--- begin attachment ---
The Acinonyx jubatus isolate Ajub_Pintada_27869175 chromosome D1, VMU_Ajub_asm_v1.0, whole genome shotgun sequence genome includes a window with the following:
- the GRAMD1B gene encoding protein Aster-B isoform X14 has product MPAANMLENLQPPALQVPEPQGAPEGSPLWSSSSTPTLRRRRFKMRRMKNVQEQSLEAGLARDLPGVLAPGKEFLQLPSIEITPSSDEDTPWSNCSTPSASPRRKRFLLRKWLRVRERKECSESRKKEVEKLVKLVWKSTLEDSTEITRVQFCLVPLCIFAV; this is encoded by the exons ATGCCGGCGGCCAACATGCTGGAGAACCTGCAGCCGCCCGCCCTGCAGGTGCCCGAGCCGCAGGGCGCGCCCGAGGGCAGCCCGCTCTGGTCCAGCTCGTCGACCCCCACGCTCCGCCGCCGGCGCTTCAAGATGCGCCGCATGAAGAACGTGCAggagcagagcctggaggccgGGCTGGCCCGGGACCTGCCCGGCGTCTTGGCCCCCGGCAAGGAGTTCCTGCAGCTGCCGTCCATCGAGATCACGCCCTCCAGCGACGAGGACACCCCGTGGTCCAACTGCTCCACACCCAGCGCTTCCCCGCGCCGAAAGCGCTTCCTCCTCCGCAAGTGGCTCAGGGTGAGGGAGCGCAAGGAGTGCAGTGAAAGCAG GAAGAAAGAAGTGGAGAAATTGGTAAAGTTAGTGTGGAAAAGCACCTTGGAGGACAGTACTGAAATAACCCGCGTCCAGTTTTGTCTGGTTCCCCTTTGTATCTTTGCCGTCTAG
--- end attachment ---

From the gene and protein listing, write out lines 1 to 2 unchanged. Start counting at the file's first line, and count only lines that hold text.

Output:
The Acinonyx jubatus isolate Ajub_Pintada_27869175 chromosome D1, VMU_Ajub_asm_v1.0, whole genome shotgun sequence genome includes a window with the following:
- the GRAMD1B gene encoding protein Aster-B isoform X14 has product MPAANMLENLQPPALQVPEPQGAPEGSPLWSSSSTPTLRRRRFKMRRMKNVQEQSLEAGLARDLPGVLAPGKEFLQLPSIEITPSSDEDTPWSNCSTPSASPRRKRFLLRKWLRVRERKECSESRKKEVEKLVKLVWKSTLEDSTEITRVQFCLVPLCIFAV; this is encoded by the exons ATGCCGGCGGCCAACATGCTGGAGAACCTGCAGCCGCCCGCCCTGCAGGTGCCCGAGCCGCAGGGCGCGCCCGAGGGCAGCCCGCTCTGGTCCAGCTCGTCGACCCCCACGCTCCGCCGCCGGCGCTTCAAGATGCGCCGCATGAAGAACGTGCAggagcagagcctggaggccgGGCTGGCCCGGGACCTGCCCGGCGTCTTGGCCCCCGGCAAGGAGTTCCTGCAGCTGCCGTCCATCGAGATCACGCCCTCCAGCGACGAGGACACCCCGTGGTCCAACTGCTCCACACCCAGCGCTTCCCCGCGCCGAAAGCGCTTCCTCCTCCGCAAGTGGCTCAGGGTGAGGGAGCGCAAGGAGTGCAGTGAAAGCAG GAAGAAAGAAGTGGAGAAATTGGTAAAGTTAGTGTGGAAAAGCACCTTGGAGGACAGTACTGAAATAACCCGCGTCCAGTTTTGTCTGGTTCCCCTTTGTATCTTTGCCGTCTAG